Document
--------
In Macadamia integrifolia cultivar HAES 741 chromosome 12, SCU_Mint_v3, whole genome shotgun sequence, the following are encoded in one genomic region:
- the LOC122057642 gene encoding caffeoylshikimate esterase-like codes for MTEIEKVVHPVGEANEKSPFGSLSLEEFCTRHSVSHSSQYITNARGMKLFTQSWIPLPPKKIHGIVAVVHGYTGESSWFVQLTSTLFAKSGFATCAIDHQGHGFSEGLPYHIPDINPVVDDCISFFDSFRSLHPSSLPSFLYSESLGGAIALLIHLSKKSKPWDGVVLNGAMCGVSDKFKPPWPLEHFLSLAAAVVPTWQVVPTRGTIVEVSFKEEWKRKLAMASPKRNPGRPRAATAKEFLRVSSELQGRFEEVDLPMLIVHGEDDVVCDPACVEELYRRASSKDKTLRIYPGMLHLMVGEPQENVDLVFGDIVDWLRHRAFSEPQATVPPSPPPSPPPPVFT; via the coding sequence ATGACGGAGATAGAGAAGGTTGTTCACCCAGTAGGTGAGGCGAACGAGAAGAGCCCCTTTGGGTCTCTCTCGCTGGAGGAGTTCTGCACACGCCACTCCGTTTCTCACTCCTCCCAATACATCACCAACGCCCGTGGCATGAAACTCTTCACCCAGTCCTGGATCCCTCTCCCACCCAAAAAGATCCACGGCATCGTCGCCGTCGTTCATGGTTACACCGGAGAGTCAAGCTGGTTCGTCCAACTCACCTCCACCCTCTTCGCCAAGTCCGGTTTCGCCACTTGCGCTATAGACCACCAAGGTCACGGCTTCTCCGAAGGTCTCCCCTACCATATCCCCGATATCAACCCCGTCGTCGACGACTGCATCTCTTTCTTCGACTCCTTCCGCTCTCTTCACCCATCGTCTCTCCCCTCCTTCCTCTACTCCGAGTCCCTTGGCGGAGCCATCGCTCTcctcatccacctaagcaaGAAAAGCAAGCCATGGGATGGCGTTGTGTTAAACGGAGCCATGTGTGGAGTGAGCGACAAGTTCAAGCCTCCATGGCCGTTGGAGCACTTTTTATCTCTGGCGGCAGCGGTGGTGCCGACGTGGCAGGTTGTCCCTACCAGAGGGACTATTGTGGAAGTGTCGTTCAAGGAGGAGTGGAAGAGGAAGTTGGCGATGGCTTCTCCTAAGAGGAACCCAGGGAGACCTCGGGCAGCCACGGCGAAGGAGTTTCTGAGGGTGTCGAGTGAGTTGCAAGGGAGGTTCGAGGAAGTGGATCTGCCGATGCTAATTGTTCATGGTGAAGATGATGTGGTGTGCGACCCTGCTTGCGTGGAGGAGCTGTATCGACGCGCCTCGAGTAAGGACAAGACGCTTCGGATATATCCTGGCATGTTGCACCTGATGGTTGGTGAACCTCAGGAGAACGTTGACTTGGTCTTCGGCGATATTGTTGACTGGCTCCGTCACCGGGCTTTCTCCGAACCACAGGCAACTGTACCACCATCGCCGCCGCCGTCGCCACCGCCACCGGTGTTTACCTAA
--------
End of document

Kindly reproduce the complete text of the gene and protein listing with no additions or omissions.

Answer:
In Macadamia integrifolia cultivar HAES 741 chromosome 12, SCU_Mint_v3, whole genome shotgun sequence, the following are encoded in one genomic region:
- the LOC122057642 gene encoding caffeoylshikimate esterase-like codes for MTEIEKVVHPVGEANEKSPFGSLSLEEFCTRHSVSHSSQYITNARGMKLFTQSWIPLPPKKIHGIVAVVHGYTGESSWFVQLTSTLFAKSGFATCAIDHQGHGFSEGLPYHIPDINPVVDDCISFFDSFRSLHPSSLPSFLYSESLGGAIALLIHLSKKSKPWDGVVLNGAMCGVSDKFKPPWPLEHFLSLAAAVVPTWQVVPTRGTIVEVSFKEEWKRKLAMASPKRNPGRPRAATAKEFLRVSSELQGRFEEVDLPMLIVHGEDDVVCDPACVEELYRRASSKDKTLRIYPGMLHLMVGEPQENVDLVFGDIVDWLRHRAFSEPQATVPPSPPPSPPPPVFT; via the coding sequence ATGACGGAGATAGAGAAGGTTGTTCACCCAGTAGGTGAGGCGAACGAGAAGAGCCCCTTTGGGTCTCTCTCGCTGGAGGAGTTCTGCACACGCCACTCCGTTTCTCACTCCTCCCAATACATCACCAACGCCCGTGGCATGAAACTCTTCACCCAGTCCTGGATCCCTCTCCCACCCAAAAAGATCCACGGCATCGTCGCCGTCGTTCATGGTTACACCGGAGAGTCAAGCTGGTTCGTCCAACTCACCTCCACCCTCTTCGCCAAGTCCGGTTTCGCCACTTGCGCTATAGACCACCAAGGTCACGGCTTCTCCGAAGGTCTCCCCTACCATATCCCCGATATCAACCCCGTCGTCGACGACTGCATCTCTTTCTTCGACTCCTTCCGCTCTCTTCACCCATCGTCTCTCCCCTCCTTCCTCTACTCCGAGTCCCTTGGCGGAGCCATCGCTCTcctcatccacctaagcaaGAAAAGCAAGCCATGGGATGGCGTTGTGTTAAACGGAGCCATGTGTGGAGTGAGCGACAAGTTCAAGCCTCCATGGCCGTTGGAGCACTTTTTATCTCTGGCGGCAGCGGTGGTGCCGACGTGGCAGGTTGTCCCTACCAGAGGGACTATTGTGGAAGTGTCGTTCAAGGAGGAGTGGAAGAGGAAGTTGGCGATGGCTTCTCCTAAGAGGAACCCAGGGAGACCTCGGGCAGCCACGGCGAAGGAGTTTCTGAGGGTGTCGAGTGAGTTGCAAGGGAGGTTCGAGGAAGTGGATCTGCCGATGCTAATTGTTCATGGTGAAGATGATGTGGTGTGCGACCCTGCTTGCGTGGAGGAGCTGTATCGACGCGCCTCGAGTAAGGACAAGACGCTTCGGATATATCCTGGCATGTTGCACCTGATGGTTGGTGAACCTCAGGAGAACGTTGACTTGGTCTTCGGCGATATTGTTGACTGGCTCCGTCACCGGGCTTTCTCCGAACCACAGGCAACTGTACCACCATCGCCGCCGCCGTCGCCACCGCCACCGGTGTTTACCTAA